I have just realized that I have been back in Africa for ten weeks! Time just marches on and March has left us! This week we are somewhat back to normal here at the Children’s Village. Well, we were. Then Monday morning we had to take a nice little trip back to Morobo, the village where I camped a few weeks ago. Two of our boy’s father called and said he is dying and wanted to see his sons. And you are asking why are the boys here if they have a dad? Their mother was horribly abusing them and after meeting her, I think she isn’t all there upstairs, so….
It was a very emotional time for the boys. As soon as they got off the truck they started crying. Then my eyes were watering up. Then mama Eudita’s eyes were watering up. The father was really sick. I told him about the miracle that his son received during our Friday Night Furnace prayers. He was the one who was in extreme pain and then dancing ten minutes later, free from all pain. I also told the father that his sons knew how to pray and pray powerfully and that they were going to pray for their daddy to be healed.
We prayed and prayed and didn’t see any immediate results during our visit. The good news is we haven’t received any calls saying he died and so we continue to believe that God touched him and I did declared the Word, “You shall live and not die and you and your whole house will serve the Lord.”
I left there thinking about “faith”. The Book of Hebrews 2:10 and 12:2 says that Jesus is the “author” and perfecter of our faith and He is also the “author” of our salvation. So, the Bible also says that if we are saved then our names will appear in the Book of Life. So I was thinking that if there is a Book of Life, where Jesus is the Author, then there must be a Book of Faith, where Jesus is also the Author.
Jesus gives us perfect salvation. Jesus also gives us perfect faith. So anything that we set ourselves to do that will honor Him, well we have the entire Book of Faith behind us! Jesus wrote it and He made it perfect. We each have our own book of faith to draw from, to fill the pages of. Every time we take a step of faith, Jesus writes it in our book! We can have a pamphlet of faith or we can have a best seller, a novel packed with faith stories.
And so I like to throw off everything that hinders me from walking in faith and doing the stuff that takes great faith. When we do stuff in faith, Jesus adds it to our book. He is the Author. He writes it all down because He loves to read and reread the faith stuff that we do! He writes really great books too! We are the subject, He is the Author and He perfects us. We don’t have to stir up our faith or have perfect faith because He perfects us. Practice makes perfect. Let us practice our faith a little each day and see how He will make it perfect.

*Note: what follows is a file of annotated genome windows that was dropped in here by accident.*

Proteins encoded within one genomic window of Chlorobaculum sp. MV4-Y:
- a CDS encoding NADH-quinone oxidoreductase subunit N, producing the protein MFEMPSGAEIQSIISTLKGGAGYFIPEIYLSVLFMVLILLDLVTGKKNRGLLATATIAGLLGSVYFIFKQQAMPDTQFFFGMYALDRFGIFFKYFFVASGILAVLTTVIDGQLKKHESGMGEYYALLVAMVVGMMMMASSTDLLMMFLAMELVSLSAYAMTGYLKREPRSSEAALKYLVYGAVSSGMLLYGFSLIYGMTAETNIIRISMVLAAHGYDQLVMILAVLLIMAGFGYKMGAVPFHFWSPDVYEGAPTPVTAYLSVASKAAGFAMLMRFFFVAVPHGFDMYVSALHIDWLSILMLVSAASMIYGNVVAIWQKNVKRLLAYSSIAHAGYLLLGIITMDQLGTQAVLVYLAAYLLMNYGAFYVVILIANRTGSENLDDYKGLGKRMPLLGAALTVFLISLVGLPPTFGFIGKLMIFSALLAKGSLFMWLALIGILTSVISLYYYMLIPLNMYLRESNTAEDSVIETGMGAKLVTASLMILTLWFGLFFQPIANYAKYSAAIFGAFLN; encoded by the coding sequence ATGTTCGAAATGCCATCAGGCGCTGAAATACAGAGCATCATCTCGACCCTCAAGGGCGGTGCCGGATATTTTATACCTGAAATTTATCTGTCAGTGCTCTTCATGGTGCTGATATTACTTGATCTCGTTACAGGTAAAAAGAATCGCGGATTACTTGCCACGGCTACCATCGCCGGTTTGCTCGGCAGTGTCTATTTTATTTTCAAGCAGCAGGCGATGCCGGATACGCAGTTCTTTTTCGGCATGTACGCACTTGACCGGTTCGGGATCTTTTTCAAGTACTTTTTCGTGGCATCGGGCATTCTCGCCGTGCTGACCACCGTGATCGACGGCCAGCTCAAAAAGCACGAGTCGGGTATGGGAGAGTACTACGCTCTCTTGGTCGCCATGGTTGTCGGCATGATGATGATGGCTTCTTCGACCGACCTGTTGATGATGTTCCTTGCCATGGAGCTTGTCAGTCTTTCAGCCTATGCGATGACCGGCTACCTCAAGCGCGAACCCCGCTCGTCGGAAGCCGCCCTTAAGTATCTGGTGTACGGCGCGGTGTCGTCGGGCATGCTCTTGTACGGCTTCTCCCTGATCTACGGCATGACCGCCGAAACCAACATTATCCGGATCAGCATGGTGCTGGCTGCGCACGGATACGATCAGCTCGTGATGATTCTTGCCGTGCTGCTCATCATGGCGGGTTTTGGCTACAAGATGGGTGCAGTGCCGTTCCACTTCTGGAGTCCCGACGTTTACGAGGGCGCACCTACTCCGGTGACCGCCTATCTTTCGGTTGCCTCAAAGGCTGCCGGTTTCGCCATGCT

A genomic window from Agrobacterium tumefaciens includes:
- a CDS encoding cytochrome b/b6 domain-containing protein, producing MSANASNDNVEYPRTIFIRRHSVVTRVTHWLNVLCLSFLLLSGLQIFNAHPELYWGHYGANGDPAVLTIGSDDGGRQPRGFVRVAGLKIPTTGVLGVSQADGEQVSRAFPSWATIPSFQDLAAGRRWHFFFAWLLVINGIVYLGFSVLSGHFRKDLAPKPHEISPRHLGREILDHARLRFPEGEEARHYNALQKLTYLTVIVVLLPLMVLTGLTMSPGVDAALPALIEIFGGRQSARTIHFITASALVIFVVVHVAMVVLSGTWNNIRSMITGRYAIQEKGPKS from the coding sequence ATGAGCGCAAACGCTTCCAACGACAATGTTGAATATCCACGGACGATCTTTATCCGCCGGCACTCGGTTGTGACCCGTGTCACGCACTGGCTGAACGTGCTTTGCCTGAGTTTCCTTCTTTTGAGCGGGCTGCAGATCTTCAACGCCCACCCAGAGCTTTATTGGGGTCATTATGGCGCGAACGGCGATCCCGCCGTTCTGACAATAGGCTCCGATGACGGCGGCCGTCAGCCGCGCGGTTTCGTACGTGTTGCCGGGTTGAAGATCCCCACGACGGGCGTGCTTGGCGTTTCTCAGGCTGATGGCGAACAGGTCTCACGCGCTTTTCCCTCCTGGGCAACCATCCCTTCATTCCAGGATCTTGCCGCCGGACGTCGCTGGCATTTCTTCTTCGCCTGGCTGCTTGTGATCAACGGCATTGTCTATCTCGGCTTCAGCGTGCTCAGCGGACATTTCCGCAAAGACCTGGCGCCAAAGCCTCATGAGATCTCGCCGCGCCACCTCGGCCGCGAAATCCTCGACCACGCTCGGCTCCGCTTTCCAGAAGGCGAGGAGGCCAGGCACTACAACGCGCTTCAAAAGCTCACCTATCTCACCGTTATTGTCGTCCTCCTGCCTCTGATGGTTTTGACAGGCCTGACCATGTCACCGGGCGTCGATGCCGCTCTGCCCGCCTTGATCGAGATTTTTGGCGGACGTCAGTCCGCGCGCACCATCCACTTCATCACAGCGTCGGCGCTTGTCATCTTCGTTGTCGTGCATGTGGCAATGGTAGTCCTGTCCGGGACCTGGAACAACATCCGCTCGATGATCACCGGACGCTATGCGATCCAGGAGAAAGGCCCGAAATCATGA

Tuesday morning we loaded all of the toddlers, 18 of them, into our tipper truck, which is like a low walled dump truck. We sat on a nice African mat, all of us mamas sitting around them, and one little five year old girl sang Jesus songs all the way to town as we headed off to get polio and measles vaccines. It was the cutest picture. Then they all stood in their perfect small line to wait their turn to get stuck with a needle. I am constantly shown through the actions of these small toddlers how Jesus wants us to come to Him. These little ones are so trusting and they just follow where we show them, even though they see that it might sting just a little. I stood with each one and calmed them and they trusted enough to come forward. I daily pursue this kind of trust in Jesus.
As we move closer to the July 9th date of independence for South Sudan, tensions are rising a bit. There is a renegade SPLA General name George Athor who is leading a group of rebels that are calling themselves The South Sudan Democratic Movement. So far four of the ten states in South Sudan have groups that have joined him. He claims that the current government is controlled by the Dinka tribe and there is inequality in this. His rebel forces consist of warlords who have killed many in the Abyei oil field area to remove them from that land for the North. It is not looking good and some believe that there is a possibility of a civil war between the people of South Sudan. This group has also killed 200 innocent civilians in one of the towns where they are holing up. This is the North’s dream, their ambition all along for us here in the South, disunity.
And so we pray. If we don’t pray, then nothing will happen for the good of this nation and her children. We pray for a peaceful resolution to the disputes of her fathers for the sake of the children. We pray for wisdom and unity in Jesus in the hearts of those who seek to sit in government offices. We pray for the Hope of this nation, Jesus Christ, to be made manifest in the hearts of those who seek to cause disunity and corruption in South Sudan. As I gathered with the youth on Friday night for hour time of intercession, this was our prayer focus. They are powerful pray-ers, these youth of South Sudan.
Every night before I retire to my bed, I walk to the children’s houses and peek in, cuddling one or two here and there as they prepare for bed. In every house, the children are sitting on the floor, all huddled around a tiny kerosene flame, vying for the flickering light to see their school work. They are all working together to study and copy notes. The teens walk to and from school, about three miles each way, each day. Yesterday it rained in the afternoon and I thought about the children in the west and how cars would be lining up in front of the schools to take children home in order to keep them dry. And I thought about our children and wondered how they were keeping dry. Were they running into a friends hut or standing under a mango tree to wait out the rain? Most times, they just keep walking, soaking wet. They are amazing.